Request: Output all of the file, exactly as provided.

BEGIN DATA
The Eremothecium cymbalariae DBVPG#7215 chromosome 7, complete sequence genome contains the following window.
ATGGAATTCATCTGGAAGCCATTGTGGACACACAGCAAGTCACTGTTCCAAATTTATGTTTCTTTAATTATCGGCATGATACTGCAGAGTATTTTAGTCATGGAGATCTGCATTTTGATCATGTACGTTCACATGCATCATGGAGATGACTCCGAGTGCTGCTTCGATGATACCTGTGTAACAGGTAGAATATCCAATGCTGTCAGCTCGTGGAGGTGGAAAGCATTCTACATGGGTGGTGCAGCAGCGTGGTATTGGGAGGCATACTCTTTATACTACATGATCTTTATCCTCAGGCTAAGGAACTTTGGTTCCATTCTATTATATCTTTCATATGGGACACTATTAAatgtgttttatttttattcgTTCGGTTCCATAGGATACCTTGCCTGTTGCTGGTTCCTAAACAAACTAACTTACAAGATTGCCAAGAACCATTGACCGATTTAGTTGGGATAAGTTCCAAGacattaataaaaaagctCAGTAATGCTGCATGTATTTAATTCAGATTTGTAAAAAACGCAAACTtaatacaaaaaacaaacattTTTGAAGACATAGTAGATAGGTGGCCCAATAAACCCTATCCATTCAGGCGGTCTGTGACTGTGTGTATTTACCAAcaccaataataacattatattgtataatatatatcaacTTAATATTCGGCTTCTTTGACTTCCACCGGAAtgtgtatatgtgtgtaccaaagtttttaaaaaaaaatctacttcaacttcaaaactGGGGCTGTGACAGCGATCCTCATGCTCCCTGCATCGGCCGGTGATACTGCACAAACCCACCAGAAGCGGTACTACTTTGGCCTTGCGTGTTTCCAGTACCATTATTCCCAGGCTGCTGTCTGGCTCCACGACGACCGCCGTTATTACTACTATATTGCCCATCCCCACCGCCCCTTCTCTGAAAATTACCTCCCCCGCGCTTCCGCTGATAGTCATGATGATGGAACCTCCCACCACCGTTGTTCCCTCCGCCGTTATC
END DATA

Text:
The Eremothecium cymbalariae DBVPG#7215 chromosome 7, complete sequence genome contains the following window.
ATGGAATTCATCTGGAAGCCATTGTGGACACACAGCAAGTCACTGTTCCAAATTTATGTTTCTTTAATTATCGGCATGATACTGCAGAGTATTTTAGTCATGGAGATCTGCATTTTGATCATGTACGTTCACATGCATCATGGAGATGACTCCGAGTGCTGCTTCGATGATACCTGTGTAACAGGTAGAATATCCAATGCTGTCAGCTCGTGGAGGTGGAAAGCATTCTACATGGGTGGTGCAGCAGCGTGGTATTGGGAGGCATACTCTTTATACTACATGATCTTTATCCTCAGGCTAAGGAACTTTGGTTCCATTCTATTATATCTTTCATATGGGACACTATTAAatgtgttttatttttattcgTTCGGTTCCATAGGATACCTTGCCTGTTGCTGGTTCCTAAACAAACTAACTTACAAGATTGCCAAGAACCATTGACCGATTTAGTTGGGATAAGTTCCAAGacattaataaaaaagctCAGTAATGCTGCATGTATTTAATTCAGATTTGTAAAAAACGCAAACTtaatacaaaaaacaaacattTTTGAAGACATAGTAGATAGGTGGCCCAATAAACCCTATCCATTCAGGCGGTCTGTGACTGTGTGTATTTACCAAcaccaataataacattatattgtataatatatatcaacTTAATATTCGGCTTCTTTGACTTCCACCGGAAtgtgtatatgtgtgtaccaaagtttttaaaaaaaaatctacttcaacttcaaaactGGGGCTGTGACAGCGATCCTCATGCTCCCTGCATCGGCCGGTGATACTGCACAAACCCACCAGAAGCGGTACTACTTTGGCCTTGCGTGTTTCCAGTACCATTATTCCCAGGCTGCTGTCTGGCTCCACGACGACCGCCGTTATTACTACTATATTGCCCATCCCCACCGCCCCTTCTCTGAAAATTACCTCCCCCGCGCTTCCGCTGATAGTCATGATGATGGAACCTCCCACCACCGTTGTTCCCTCCGCCGTTATC